When it comes to the Personal Property Securities Register (PPSR), we can’t help but ask: “It’s been six years – what have we learnt?”
To address this, Madgwicks is publishing an informative series of articles over the next few weeks for those of you currently using the PPSR and those who may need to register the occasional dealing. The aim of these 6 articles is to help you better understand how the Personal Property Securities Act (PPSA) applies to you and to avoid the common pitfalls in registration.
The PPSR has been in effect since 30 January 2012. Its purpose was (and is) to provide a register which can be searched to see if there is an existing security interest attached to personal property (other than land).
Despite six years of case law providing guidance from the Court with regards to registering on the PPSR, we continue to see the same mistakes being made time and time again – these can result in the loss of priority of security by a party, which can have expensive and disastrous outcomes.
Madgwicks’ PPSR series is aimed at exploring the common mistakes associated with the PPSR and ways to avoid them, through the following topics:
It is important to ensure your documents actually give rise to a security interest. Many times we ask someone, who has registered an interest on the PPSR, for the document evidencing their security interest and they either:
- do not understand the request; or
- rely on documents which do not actually give rise to a security interest.
This article will provide advice on how to ensure that your documents actually provide you with a security interest and give you a basis to register on the PPSR.
Once you have established that you have a security interest, it is important that you:
- Register your interest.
- Register it on time – you need to be familiar with the time frames relevant to registration. For example, a Purchase Money Security Interest (PMSI) for tangible, non-inventory property must be registered within 15 days of the grantor obtaining possession of the property.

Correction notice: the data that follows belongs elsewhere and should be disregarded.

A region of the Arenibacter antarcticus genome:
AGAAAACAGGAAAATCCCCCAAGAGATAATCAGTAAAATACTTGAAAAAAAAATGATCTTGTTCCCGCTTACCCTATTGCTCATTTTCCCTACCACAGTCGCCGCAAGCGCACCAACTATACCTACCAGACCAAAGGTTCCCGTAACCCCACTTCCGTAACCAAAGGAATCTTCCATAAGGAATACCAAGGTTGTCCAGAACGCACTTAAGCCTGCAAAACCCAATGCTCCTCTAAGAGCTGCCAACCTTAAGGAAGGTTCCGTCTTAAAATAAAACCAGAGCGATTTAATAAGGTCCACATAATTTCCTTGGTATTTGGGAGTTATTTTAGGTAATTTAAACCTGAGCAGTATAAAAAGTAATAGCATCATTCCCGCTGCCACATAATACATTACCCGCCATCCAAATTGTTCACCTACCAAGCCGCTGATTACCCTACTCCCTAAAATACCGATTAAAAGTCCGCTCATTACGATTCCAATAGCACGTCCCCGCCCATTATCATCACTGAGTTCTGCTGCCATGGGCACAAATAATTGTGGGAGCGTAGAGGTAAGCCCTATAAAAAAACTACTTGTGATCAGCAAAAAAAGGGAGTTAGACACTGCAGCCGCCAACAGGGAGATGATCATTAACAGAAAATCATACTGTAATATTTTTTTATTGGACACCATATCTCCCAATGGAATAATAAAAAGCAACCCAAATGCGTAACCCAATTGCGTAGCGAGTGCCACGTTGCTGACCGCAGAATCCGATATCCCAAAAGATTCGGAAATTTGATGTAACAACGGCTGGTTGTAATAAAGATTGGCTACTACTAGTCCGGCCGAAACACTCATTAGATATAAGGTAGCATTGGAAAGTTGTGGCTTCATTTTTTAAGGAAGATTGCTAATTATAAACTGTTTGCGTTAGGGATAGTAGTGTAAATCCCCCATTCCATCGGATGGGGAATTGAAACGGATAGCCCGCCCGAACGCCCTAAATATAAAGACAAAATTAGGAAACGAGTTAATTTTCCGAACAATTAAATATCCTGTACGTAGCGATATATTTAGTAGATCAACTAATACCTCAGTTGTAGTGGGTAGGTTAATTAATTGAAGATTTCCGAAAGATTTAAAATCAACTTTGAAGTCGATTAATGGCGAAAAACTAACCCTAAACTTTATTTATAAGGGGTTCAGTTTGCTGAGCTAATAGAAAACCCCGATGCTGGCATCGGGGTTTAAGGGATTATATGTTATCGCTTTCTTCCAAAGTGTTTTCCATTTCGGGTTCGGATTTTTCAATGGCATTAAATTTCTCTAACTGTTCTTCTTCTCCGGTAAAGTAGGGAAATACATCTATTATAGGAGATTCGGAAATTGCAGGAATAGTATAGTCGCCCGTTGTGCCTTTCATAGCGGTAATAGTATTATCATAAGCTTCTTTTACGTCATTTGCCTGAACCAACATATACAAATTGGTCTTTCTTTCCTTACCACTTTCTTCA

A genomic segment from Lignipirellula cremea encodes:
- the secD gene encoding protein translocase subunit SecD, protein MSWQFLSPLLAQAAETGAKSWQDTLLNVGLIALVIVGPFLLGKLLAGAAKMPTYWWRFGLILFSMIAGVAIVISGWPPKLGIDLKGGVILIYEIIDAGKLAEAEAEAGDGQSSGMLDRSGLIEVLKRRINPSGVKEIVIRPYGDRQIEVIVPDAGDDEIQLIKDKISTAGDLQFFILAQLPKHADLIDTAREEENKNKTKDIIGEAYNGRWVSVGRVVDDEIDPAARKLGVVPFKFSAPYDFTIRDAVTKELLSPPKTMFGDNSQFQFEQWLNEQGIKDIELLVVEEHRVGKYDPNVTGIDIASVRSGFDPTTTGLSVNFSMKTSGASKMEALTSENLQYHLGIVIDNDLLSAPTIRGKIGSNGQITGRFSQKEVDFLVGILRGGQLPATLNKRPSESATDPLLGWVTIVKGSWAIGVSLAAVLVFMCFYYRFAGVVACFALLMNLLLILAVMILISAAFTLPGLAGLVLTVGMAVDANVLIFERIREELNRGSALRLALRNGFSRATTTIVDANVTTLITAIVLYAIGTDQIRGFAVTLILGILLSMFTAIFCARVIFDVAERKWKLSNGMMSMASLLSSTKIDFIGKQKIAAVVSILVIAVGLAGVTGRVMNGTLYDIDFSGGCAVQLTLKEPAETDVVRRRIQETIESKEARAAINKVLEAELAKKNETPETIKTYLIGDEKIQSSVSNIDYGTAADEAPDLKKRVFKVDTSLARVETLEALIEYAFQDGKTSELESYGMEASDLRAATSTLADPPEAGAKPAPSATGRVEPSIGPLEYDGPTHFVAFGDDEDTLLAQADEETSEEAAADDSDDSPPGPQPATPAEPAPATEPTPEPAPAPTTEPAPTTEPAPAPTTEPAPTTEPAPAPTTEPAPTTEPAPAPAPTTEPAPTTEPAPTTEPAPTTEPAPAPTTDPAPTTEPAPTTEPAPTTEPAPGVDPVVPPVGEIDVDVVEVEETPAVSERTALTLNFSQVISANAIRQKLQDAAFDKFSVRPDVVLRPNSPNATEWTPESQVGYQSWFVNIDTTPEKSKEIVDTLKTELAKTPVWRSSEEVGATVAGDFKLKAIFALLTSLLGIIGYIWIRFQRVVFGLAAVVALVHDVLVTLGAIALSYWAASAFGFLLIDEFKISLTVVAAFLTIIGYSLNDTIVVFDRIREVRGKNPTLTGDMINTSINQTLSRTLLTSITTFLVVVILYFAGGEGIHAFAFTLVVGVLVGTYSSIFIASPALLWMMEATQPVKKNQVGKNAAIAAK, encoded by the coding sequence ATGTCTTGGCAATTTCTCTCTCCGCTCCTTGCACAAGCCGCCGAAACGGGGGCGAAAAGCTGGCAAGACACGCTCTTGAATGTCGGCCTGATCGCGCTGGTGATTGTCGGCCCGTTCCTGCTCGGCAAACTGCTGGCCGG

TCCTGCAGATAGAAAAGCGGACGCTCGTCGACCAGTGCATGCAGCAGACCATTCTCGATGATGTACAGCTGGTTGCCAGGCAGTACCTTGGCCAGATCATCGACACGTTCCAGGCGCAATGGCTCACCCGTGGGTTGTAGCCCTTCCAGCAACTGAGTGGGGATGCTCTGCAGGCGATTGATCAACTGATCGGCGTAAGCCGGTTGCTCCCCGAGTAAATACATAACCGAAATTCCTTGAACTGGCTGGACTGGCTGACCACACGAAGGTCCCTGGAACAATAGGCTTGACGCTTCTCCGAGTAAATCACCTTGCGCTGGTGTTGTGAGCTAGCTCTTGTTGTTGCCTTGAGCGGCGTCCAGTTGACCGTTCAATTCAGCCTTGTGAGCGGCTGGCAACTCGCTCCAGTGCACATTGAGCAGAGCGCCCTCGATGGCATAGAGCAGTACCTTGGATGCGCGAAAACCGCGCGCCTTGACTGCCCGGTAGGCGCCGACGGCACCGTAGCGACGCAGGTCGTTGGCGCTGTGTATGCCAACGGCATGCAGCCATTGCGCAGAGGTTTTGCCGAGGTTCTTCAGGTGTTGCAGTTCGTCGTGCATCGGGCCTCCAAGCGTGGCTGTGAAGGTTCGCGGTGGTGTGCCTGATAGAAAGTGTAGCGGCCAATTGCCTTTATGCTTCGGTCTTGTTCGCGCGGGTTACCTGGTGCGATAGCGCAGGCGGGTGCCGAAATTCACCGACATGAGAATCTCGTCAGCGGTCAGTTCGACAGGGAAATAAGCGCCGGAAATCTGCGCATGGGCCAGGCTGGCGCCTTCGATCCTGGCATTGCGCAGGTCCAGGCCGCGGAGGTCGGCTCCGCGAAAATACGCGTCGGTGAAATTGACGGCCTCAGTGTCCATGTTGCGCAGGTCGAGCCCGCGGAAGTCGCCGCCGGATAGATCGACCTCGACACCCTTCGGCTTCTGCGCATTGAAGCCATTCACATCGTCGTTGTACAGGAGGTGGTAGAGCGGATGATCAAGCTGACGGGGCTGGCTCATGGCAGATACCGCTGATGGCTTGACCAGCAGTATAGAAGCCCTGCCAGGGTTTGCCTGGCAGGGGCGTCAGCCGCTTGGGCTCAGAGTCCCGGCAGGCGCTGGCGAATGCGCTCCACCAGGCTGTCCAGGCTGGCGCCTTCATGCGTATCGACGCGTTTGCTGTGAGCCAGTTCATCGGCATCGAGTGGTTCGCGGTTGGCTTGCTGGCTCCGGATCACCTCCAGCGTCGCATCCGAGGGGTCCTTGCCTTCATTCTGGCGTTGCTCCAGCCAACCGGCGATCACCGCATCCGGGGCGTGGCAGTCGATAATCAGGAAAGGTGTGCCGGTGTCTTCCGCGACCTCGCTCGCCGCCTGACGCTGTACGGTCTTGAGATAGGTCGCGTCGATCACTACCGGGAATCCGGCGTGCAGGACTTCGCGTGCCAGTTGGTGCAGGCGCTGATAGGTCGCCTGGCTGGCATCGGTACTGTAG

- Register it correctly.
This article will provide examples of common defects in registrations on the PPSR..
The PPSR has been created for users to be able to easily search and identify security interests. It is important to know that:
- If the grantor enters the agreement as a trustee of a trust which holds an ABN, the registration should be under the ABN of the trust.
- If the grantor has an ACN and entered the agreement in its own capacity (not as a trustee of a trust), the registration should be under the ACN of the company.
This article outlines how to avoid getting it wrong by considering the case of OneSteel Manufacturing Pty Ltd (administrators appointed)  NSWSC 21
This article will look at the case of Forge Group Power Pty Limited v General Electric International Inc  NSWSC 52.
This case was one where General Electric had not considered that turbines it leased to Forge Group had fallen within the PPSA requirements for the registration of a lease. The Court disagreed and the reports were that it became a $50 million mistake!
Short term leases are exempt from registration on the PPSR. The rules, however, with respect to short-term leases and the PPSA have recently changed. For example, leases which are for less than two years need not be registered on the PPSR.
This article explores the changes in the short-term leasing requirements and the PPSA.
A PMSI is a Purchase Money Security Interest. Often they occur with retention of title arrangements. PMSI’s grant a super priority over other interests; however, if an interest is registered as a PMSI and is in fact not a PMSI, then the registration can be considered void and the security interest lost.
This article will explain what PMSIs are and how to ensure that you are using them correctly.
We trust you will find this series of articles of interest and benefit. Whilst not exhaustive in terms of topics, they address many PPSR-related issues which many of our clients are confronted with in their business dealings.
If you have any queries about the PPSR, please contact the relevant authors of these articles or Catherine Ballantyne, Special Counsel at Madgwicks Lawyers on 03 9242 4766 or firstname.lastname@example.org